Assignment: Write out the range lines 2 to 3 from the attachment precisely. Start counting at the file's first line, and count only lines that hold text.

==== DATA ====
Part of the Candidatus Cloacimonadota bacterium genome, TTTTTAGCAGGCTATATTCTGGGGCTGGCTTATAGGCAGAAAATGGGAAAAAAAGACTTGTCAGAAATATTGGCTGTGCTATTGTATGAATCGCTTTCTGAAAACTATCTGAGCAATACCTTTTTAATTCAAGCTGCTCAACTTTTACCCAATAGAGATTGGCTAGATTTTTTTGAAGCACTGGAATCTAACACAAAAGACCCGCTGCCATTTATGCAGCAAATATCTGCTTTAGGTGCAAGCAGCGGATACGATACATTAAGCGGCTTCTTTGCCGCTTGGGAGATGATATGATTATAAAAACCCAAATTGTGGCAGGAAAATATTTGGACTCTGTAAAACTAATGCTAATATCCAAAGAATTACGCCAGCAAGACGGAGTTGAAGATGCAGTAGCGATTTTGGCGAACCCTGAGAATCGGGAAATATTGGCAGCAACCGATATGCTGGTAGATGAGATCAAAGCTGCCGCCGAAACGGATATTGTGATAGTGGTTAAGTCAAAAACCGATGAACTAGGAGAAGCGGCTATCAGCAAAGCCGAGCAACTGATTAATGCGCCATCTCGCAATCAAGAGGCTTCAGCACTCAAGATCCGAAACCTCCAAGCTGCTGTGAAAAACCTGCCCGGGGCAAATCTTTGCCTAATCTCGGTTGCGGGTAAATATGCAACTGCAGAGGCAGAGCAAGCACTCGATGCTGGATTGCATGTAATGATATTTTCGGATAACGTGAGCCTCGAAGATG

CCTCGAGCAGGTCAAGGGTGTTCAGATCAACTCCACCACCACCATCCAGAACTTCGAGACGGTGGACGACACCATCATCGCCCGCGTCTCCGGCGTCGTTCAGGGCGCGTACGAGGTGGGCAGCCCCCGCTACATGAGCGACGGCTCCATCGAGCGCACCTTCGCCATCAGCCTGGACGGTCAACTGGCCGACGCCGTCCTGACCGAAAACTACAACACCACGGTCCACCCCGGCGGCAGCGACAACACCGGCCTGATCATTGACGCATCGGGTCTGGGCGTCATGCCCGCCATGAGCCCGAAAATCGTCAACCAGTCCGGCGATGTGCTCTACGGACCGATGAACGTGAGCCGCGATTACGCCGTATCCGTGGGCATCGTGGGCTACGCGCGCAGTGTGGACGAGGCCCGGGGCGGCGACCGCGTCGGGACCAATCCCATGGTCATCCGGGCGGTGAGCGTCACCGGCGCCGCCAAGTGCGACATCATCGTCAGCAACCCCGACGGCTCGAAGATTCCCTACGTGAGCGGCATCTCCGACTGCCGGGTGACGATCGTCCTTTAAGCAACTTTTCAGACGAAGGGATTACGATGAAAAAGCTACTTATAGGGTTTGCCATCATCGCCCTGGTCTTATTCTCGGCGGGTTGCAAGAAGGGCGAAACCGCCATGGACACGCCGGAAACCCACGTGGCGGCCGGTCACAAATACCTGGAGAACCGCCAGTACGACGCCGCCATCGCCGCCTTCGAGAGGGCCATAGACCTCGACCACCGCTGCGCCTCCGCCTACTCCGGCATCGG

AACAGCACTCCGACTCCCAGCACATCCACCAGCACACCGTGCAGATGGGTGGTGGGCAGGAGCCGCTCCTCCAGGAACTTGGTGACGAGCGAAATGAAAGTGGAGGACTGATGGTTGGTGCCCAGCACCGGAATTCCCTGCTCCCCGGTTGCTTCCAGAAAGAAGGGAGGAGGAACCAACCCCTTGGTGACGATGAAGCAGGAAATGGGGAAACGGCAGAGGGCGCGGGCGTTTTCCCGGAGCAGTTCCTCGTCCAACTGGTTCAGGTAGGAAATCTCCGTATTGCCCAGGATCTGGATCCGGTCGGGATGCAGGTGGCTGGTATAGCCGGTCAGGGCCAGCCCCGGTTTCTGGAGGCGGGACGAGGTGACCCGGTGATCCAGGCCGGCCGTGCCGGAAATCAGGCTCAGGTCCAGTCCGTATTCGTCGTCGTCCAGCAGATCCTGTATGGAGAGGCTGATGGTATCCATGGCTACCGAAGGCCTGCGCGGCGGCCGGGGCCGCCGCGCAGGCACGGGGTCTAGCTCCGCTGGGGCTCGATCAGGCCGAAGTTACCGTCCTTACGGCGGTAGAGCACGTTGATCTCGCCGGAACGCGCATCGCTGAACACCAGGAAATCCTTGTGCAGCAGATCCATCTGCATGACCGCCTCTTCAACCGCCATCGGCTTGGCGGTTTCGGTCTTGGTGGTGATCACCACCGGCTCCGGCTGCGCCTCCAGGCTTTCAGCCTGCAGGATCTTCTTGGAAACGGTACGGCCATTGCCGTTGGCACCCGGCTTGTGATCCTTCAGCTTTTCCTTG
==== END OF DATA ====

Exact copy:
CCTCGAGCAGGTCAAGGGTGTTCAGATCAACTCCACCACCACCATCCAGAACTTCGAGACGGTGGACGACACCATCATCGCCCGCGTCTCCGGCGTCGTTCAGGGCGCGTACGAGGTGGGCAGCCCCCGCTACATGAGCGACGGCTCCATCGAGCGCACCTTCGCCATCAGCCTGGACGGTCAACTGGCCGACGCCGTCCTGACCGAAAACTACAACACCACGGTCCACCCCGGCGGCAGCGACAACACCGGCCTGATCATTGACGCATCGGGTCTGGGCGTCATGCCCGCCATGAGCCCGAAAATCGTCAACCAGTCCGGCGATGTGCTCTACGGACCGATGAACGTGAGCCGCGATTACGCCGTATCCGTGGGCATCGTGGGCTACGCGCGCAGTGTGGACGAGGCCCGGGGCGGCGACCGCGTCGGGACCAATCCCATGGTCATCCGGGCGGTGAGCGTCACCGGCGCCGCCAAGTGCGACATCATCGTCAGCAACCCCGACGGCTCGAAGATTCCCTACGTGAGCGGCATCTCCGACTGCCGGGTGACGATCGTCCTTTAAGCAACTTTTCAGACGAAGGGATTACGATGAAAAAGCTACTTATAGGGTTTGCCATCATCGCCCTGGTCTTATTCTCGGCGGGTTGCAAGAAGGGCGAAACCGCCATGGACACGCCGGAAACCCACGTGGCGGCCGGTCACAAATACCTGGAGAACCGCCAGTACGACGCCGCCATCGCCGCCTTCGAGAGGGCCATAGACCTCGACCACCGCTGCGCCTCCGCCTACTCCGGCATCGG

AACAGCACTCCGACTCCCAGCACATCCACCAGCACACCGTGCAGATGGGTGGTGGGCAGGAGCCGCTCCTCCAGGAACTTGGTGACGAGCGAAATGAAAGTGGAGGACTGATGGTTGGTGCCCAGCACCGGAATTCCCTGCTCCCCGGTTGCTTCCAGAAAGAAGGGAGGAGGAACCAACCCCTTGGTGACGATGAAGCAGGAAATGGGGAAACGGCAGAGGGCGCGGGCGTTTTCCCGGAGCAGTTCCTCGTCCAACTGGTTCAGGTAGGAAATCTCCGTATTGCCCAGGATCTGGATCCGGTCGGGATGCAGGTGGCTGGTATAGCCGGTCAGGGCCAGCCCCGGTTTCTGGAGGCGGGACGAGGTGACCCGGTGATCCAGGCCGGCCGTGCCGGAAATCAGGCTCAGGTCCAGTCCGTATTCGTCGTCGTCCAGCAGATCCTGTATGGAGAGGCTGATGGTATCCATGGCTACCGAAGGCCTGCGCGGCGGCCGGGGCCGCCGCGCAGGCACGGGGTCTAGCTCCGCTGGGGCTCGATCAGGCCGAAGTTACCGTCCTTACGGCGGTAGAGCACGTTGATCTCGCCGGAACGCGCATCGCTGAACACCAGGAAATCCTTGTGCAGCAGATCCATCTGCATGACCGCCTCTTCAACCGCCATCGGCTTGGCGGTTTCGGTCTTGGTGGTGATCACCACCGGCTCCGGCTGCGCCTCCAGGCTTTCAGCCTGCAGGATCTTCTTGGAAACGGTACGGCCATTGCCGTTGGCACCCGGCTTGTGATCCTTCAGCTTTTCCTTG